Customer Experience News & Trends

Where have all the customers gone? Why loyalty stinks now

Customers fall in and out of love with companies almost as fast as teenage girls do. This is why loyalty is on the fritz.

More than half of customers say they dump one company for another because the experience wasn’t what they hoped it would be, according to a recent IBM and Econsultancy study. Other companies made it easy to make the switch when the experience went south: Almost 60% of customers said they got a better deal from the new provider.

Why aren’t customers happy with their experiences? Many cite a generic experience. Others say it’s just a bad experience.

“The real challenge is providing the right experience for the right person at a time that’s right for them,” said Stefan Tornquist, VP of research for the Americas at Econsultancy.

Here’s how three companies boosted loyalty through consistent service and some well-placed personalization:

Know who leaves and act

When customer service at Northeast Delta Dental started to decline some time ago, leaders wanted to make sure they understood who was leaving before they even thought about why they were leaving.

So Customer Service Manager Catherine Frankel and a small team looked at data to uncover some things the defectors had in common. One thing that stuck out to them was that customers who’d been with them fewer than two years were more likely to leave than longer-term customers.

That prompted them to review contacts with a handful of new and veteran customers, looking for differences in how the company and customers interacted. It seemed that customers who had more hand-holding in the start stayed longer — and eventually wanted to take care of business quickly.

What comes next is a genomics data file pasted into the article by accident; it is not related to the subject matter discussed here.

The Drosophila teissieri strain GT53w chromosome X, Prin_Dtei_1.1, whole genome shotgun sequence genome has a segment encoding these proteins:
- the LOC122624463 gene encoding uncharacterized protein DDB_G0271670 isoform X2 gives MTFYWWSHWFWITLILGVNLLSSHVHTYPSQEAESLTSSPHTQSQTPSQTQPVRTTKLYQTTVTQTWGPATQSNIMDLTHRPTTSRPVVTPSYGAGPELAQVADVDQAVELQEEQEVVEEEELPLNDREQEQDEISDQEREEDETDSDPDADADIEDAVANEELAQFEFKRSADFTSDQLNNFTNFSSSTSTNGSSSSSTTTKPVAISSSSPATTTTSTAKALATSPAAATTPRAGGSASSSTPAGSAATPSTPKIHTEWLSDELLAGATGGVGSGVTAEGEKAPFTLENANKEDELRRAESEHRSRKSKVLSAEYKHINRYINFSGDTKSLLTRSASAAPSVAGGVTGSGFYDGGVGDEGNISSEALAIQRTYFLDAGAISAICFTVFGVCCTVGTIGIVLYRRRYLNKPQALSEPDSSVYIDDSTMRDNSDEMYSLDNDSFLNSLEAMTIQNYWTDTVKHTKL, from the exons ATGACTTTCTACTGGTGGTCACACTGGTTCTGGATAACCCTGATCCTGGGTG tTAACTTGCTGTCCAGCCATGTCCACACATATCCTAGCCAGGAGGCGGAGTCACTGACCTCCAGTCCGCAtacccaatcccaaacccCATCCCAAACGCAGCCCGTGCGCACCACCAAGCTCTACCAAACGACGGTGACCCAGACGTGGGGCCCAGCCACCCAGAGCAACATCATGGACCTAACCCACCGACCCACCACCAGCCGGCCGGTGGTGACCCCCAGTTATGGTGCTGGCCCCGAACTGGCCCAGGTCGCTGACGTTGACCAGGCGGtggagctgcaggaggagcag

So they changed their approach, giving customers who’d been with them less than two years more attention every time they contacted the company. It helped raise satisfaction 7% almost immediately. An increase in loyalty followed.

Reach out in a unique way

Email and text make it easy to reach every customer every day. But frequent, impersonal contact won’t build loyalty.

Personal messages will. And you don’t have to pooh-pooh the idea because you have too many customers, and it would be too burdensome. Instead, ration your personalization like the help desk at Hibernia Bank did.

The manager, Linda O’Sullivan, kept count of customer contacts throughout the day (through the bank’s software) and programmed it to pull the name and contact information of every 100th person. Then she had the customer’s information sent to the rep who took the call, email or chat. The rep then wrote a short thank-you note and mailed it to the customer that day.

You don’t have to do this kind of thing for every 100th customer. Try increments that work for your business. Most importantly, get the front-line employees involved.

Have fun

Customers will remember and reward more than great service. Many of them like something unexpected and fun, too — as long as it’s in addition to consistently good help. Quarkiness or good times can’t trump the most important things in any customer experience — courtesy, consistency, expertise and follow-up.

With those things in place, FreshBooks CEO Mike McDerment encourages front-line service pros to listen for things customers want — even those that seem a little off base — and respond accordingly.

That turned into a bouquet of flowers sent to a customer who vented about having a bad day to a service rep. For another customer, the surprise came in the form of Triscuits — something she mentioned she couldn’t get where she lived. The rep had them shipped to the customer.

On a smaller scale, reps might send customers with whom they have an established relationship a short email with nothing more than the word “POW!” or “Time for coffee!” to put smiles on their face in the middle of an afternoon.

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